Text Structures and Signals in Infographic Form

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Creating Infographics with Adobe Illustrator, Adobe Photoshop, and Finally Canva

The image below is a novice’s attempt at creating an infographic.  It took over a week to conclude that trying to create this monster with Illustrator or Photoshop was an exercise in futility.  Canva became the tool of choice once all hopes of making something beautiful from scratch were dashed.

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Text-Dependent Analysis became a hot topic among educators once the Common Core State Standards were published. One aspect of TDA is the understanding of text structures.

I created the infographic to complete an assignment within a professional development course offered by the Pennsylvania Department of Education.  This course, “Text-Dependent Analysis,” helps teachers to learn more about a strategy that has gained attention since the Common Core State Standards were published.  The CCSS emphasize close reading across all subject areas and teaching those skills that students need to analyze a text using the text itself as evidence and for drawing conclusions.  Students will be better prepared for college and career if they learn this strategy.  They will ask better questions of whatever text is in front of them and be more capable when faced with challenging texts.

As with most good courses, we students are not just learning about the course topic, but we are immersed in it.  In other words, instead of just learning about TDA, we are doing it.  That’s what the infographic is all about, I think.  Think of it as a graphic organizer, a tool that becomes very important to those doing TDA.   We create this graphic organizer to help us better understand the article upon which it is based.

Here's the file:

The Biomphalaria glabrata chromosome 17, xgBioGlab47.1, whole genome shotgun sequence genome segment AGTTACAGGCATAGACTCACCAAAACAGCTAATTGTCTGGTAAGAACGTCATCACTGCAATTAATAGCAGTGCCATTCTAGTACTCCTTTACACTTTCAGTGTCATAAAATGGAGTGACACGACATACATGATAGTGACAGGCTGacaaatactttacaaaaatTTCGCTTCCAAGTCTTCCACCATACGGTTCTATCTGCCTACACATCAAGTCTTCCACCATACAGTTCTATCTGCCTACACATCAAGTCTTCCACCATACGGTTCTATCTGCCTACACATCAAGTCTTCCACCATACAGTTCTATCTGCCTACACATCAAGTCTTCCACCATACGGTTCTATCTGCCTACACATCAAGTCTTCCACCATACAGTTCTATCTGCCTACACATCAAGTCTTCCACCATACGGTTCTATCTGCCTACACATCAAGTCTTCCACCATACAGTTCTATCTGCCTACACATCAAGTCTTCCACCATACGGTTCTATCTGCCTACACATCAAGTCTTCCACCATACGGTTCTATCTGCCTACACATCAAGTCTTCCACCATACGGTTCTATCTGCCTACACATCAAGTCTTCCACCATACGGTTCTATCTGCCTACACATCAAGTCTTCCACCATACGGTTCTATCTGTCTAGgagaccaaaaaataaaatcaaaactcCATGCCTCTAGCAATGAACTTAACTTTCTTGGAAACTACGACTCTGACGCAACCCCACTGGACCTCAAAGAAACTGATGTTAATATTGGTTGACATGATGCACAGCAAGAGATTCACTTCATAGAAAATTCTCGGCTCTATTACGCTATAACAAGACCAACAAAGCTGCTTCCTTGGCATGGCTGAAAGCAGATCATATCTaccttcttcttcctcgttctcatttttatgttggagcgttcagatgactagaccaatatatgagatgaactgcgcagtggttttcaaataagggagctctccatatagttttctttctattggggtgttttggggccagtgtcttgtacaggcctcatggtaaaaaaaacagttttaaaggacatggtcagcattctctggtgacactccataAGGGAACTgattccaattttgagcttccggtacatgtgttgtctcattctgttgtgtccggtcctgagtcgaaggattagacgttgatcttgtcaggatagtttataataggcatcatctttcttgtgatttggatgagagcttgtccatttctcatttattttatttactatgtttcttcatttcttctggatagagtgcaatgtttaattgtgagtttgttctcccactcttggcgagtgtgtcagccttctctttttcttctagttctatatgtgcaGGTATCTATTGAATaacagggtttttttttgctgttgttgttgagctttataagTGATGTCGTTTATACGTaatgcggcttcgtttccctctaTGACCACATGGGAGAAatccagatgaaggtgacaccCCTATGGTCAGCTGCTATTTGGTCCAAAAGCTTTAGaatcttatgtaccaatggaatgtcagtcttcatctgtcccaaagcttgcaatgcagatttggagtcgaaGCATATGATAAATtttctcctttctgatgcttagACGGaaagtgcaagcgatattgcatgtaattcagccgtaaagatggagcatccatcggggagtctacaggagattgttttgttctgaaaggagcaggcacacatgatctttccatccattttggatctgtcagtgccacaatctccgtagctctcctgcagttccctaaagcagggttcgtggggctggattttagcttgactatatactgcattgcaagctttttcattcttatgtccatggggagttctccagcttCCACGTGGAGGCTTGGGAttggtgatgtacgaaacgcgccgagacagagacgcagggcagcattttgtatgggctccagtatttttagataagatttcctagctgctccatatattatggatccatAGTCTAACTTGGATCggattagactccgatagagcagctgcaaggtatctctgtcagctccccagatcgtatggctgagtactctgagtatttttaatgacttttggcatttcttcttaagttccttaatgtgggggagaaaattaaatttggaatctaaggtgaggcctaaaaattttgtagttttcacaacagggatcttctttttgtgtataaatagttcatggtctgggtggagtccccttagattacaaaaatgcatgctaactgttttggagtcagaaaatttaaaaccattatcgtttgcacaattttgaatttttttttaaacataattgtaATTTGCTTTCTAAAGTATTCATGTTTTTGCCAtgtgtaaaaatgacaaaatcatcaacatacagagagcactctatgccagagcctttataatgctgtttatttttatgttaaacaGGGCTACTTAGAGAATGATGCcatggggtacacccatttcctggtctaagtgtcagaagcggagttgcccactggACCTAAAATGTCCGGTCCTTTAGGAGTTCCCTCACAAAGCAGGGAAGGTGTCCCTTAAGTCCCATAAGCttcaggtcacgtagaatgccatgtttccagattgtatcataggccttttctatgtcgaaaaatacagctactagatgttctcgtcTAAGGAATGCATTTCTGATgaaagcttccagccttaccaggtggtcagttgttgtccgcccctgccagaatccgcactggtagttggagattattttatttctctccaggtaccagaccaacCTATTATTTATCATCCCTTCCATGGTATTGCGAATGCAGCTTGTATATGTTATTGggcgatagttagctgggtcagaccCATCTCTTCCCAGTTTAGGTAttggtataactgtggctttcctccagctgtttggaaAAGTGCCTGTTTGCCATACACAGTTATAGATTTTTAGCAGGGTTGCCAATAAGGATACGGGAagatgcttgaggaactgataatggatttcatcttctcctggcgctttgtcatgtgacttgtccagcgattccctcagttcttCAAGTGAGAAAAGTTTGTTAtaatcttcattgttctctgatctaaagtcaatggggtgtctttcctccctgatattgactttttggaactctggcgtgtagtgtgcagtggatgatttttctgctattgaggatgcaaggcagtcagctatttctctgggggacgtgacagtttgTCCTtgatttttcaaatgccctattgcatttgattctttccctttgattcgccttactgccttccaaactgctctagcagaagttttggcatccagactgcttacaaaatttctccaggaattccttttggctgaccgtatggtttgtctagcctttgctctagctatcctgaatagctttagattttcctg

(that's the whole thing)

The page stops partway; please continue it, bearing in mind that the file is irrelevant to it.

As usual, I did not follow the directions, though, when working on the assignment.  The assignment mentioned three online infographic tools to use for the assignment, one of which was Canva.  So, what did I do?  I started with Illustrator and Photoshop.  I could have finished the assignment in a couple of hours.  Instead, I think I clocked over 20 hours on this assignment!  Why did I make things so hard on myself?  Oh, that’s just me.  Each time I end up frustrated like that, I think I have learned my lesson.  Alas, no.

The good news is that I relented at last.  I think the graphic is good, and I think students should learn to create their own, so the assignment has put grand ideas into my head.  Don’t worry though.  I won’t make them take the route I took.  I’ll tell them, “Trust me, just use Canva.”

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